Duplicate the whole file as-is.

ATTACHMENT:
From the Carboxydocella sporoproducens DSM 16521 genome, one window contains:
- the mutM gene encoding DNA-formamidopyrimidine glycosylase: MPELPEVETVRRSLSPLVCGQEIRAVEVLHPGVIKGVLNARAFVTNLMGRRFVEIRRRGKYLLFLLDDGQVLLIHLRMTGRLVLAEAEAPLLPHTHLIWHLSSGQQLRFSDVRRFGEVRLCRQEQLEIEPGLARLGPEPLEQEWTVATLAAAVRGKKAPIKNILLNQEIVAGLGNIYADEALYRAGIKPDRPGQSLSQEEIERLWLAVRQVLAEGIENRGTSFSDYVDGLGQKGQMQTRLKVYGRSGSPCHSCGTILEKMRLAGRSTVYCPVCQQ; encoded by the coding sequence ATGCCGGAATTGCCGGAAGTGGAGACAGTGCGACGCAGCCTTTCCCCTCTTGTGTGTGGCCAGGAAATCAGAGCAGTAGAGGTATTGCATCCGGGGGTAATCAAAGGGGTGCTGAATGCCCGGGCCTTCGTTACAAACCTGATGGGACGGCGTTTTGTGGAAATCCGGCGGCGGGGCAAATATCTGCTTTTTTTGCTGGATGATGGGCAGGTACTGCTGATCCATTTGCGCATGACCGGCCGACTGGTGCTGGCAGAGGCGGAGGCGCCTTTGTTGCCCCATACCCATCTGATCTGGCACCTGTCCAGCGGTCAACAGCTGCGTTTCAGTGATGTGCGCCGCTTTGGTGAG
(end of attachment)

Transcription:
From the Carboxydocella sporoproducens DSM 16521 genome, one window contains:
- the mutM gene encoding DNA-formamidopyrimidine glycosylase: MPELPEVETVRRSLSPLVCGQEIRAVEVLHPGVIKGVLNARAFVTNLMGRRFVEIRRRGKYLLFLLDDGQVLLIHLRMTGRLVLAEAEAPLLPHTHLIWHLSSGQQLRFSDVRRFGEVRLCRQEQLEIEPGLARLGPEPLEQEWTVATLAAAVRGKKAPIKNILLNQEIVAGLGNIYADEALYRAGIKPDRPGQSLSQEEIERLWLAVRQVLAEGIENRGTSFSDYVDGLGQKGQMQTRLKVYGRSGSPCHSCGTILEKMRLAGRSTVYCPVCQQ; encoded by the coding sequence ATGCCGGAATTGCCGGAAGTGGAGACAGTGCGACGCAGCCTTTCCCCTCTTGTGTGTGGCCAGGAAATCAGAGCAGTAGAGGTATTGCATCCGGGGGTAATCAAAGGGGTGCTGAATGCCCGGGCCTTCGTTACAAACCTGATGGGACGGCGTTTTGTGGAAATCCGGCGGCGGGGCAAATATCTGCTTTTTTTGCTGGATGATGGGCAGGTACTGCTGATCCATTTGCGCATGACCGGCCGACTGGTGCTGGCAGAGGCGGAGGCGCCTTTGTTGCCCCATACCCATCTGATCTGGCACCTGTCCAGCGGTCAACAGCTGCGTTTCAGTGATGTGCGCCGCTTTGGTGAG